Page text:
a
range
of
possible
subjects
Source of rich data
Empathic
Can build rapport
Disadvantages
Expense
Bias in interview responses
Coding and interpretation
difficulties
Self-report bias
Group interviews
Save time and allow people
to build on others responses
May inhibit people from
responding freely
Observations
Advantages
Collects data on behavior
Real time, not retrospective
Adaptive
Disadvantages
Coding and interpretation
difficulties
Sampling inconsistencies
Observer
bias
and
questionable reliability
Expense
Which people to observe
Time periods
Territory
Events in which people to
observe
Unobtrusive measures
Advantages
Nonreactive
No response bias
High face validity
Easily quantifiable
Disadvantages

Access
and
retrieval
difficulties
Validity concerns
Coding and interpretation
difficulties

Sampling
Sample size
o Function of
population size
Confidence
desired in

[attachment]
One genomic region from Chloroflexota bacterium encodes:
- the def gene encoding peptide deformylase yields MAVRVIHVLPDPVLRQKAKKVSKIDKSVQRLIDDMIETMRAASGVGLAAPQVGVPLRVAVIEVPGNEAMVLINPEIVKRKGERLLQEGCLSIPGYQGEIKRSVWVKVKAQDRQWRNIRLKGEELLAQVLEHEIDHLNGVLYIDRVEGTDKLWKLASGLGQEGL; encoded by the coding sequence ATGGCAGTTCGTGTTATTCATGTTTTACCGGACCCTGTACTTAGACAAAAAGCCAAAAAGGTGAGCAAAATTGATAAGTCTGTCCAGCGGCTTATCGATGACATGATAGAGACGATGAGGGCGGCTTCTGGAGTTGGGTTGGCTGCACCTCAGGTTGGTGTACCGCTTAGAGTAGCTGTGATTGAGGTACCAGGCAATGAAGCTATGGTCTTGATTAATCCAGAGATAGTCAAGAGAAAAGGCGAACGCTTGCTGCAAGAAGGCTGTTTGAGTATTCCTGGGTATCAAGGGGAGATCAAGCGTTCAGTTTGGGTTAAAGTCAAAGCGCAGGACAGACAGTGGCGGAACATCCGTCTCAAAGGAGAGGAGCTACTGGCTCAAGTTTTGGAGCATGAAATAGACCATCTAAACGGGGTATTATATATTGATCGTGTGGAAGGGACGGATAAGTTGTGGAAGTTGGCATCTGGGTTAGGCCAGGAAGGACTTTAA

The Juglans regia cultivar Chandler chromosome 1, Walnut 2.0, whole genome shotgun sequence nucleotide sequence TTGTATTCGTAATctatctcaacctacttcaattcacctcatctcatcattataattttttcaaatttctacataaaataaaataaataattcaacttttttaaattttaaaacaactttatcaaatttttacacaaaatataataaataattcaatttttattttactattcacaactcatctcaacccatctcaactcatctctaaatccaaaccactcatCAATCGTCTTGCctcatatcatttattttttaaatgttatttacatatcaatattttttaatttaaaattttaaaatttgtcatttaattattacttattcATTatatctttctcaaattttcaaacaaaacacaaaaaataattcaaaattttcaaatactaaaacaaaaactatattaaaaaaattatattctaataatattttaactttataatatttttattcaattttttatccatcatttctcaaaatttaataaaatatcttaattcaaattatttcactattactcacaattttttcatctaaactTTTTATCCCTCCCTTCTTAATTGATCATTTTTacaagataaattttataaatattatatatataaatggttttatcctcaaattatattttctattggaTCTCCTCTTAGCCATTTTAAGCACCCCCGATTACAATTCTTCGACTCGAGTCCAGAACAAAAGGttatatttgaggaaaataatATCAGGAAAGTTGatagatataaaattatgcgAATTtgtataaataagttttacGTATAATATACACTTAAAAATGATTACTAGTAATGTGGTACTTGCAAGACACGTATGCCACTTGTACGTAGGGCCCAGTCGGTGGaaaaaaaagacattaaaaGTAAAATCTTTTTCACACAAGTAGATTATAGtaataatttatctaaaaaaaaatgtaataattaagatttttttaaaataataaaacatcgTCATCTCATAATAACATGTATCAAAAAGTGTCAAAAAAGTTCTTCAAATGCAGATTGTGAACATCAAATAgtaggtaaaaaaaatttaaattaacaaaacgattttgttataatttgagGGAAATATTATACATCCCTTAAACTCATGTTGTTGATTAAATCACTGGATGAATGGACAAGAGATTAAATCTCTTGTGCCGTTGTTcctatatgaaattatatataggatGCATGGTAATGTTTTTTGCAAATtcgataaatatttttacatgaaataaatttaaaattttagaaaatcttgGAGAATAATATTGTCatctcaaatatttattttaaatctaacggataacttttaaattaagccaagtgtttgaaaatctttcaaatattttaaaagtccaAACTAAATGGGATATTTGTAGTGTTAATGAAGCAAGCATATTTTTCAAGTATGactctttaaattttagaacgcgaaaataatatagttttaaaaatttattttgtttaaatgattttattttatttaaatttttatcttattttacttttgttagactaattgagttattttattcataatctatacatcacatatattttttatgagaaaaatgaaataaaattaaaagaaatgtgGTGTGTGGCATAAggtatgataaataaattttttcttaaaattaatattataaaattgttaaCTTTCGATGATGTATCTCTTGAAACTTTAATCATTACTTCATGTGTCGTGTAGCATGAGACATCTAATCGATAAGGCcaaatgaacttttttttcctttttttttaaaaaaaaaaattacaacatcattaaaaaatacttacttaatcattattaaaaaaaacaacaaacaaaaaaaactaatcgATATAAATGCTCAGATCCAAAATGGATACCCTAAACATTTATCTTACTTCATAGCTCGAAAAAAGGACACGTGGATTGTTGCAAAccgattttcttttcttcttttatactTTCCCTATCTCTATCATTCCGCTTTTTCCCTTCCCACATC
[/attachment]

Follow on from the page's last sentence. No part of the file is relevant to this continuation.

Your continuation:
the
quality of data
Resources
o The larger the population, the more
complex the client system, the
more difficult to establish a right
sample size
o The larger the proportion of the
population that is selected, the
more confidence one can have
about quality of data
Sample selection
o Random sample
o Stratified sample
Segmented into a number of
mutually
exclusive
subpopulations and a random
sample is taken from each
subpopulation
Data anlaysis
Qualitative
o Do not rely on numerical data
o Easier to understand and interpret
o Open to subjective bias
o Content analysis
Summarize
comments
into
meaningful categories
o Force-field analysis
Forces for change
Forces against change
Quantitative
o More accurate readings of the org
problems
o Means
Respondents average score
Different responses can lead to
the same mean score
o Standard deviations
Spread or variability of the
responses
o Frequency of distributions
Graphical method for displaying
data that shows the number of

times a particular response was


given
Scattergrams
Measures of the strength of a
relationship
between
two
variables
Diagram that visually displays
the relationship between two
variables
Patterns
Positive
xy
Negative
xy
Shotgun
No relationship between
x and y
Correlation coefficients
Measures of the strength of a
relationship
between
two
variables

Number that summarizes data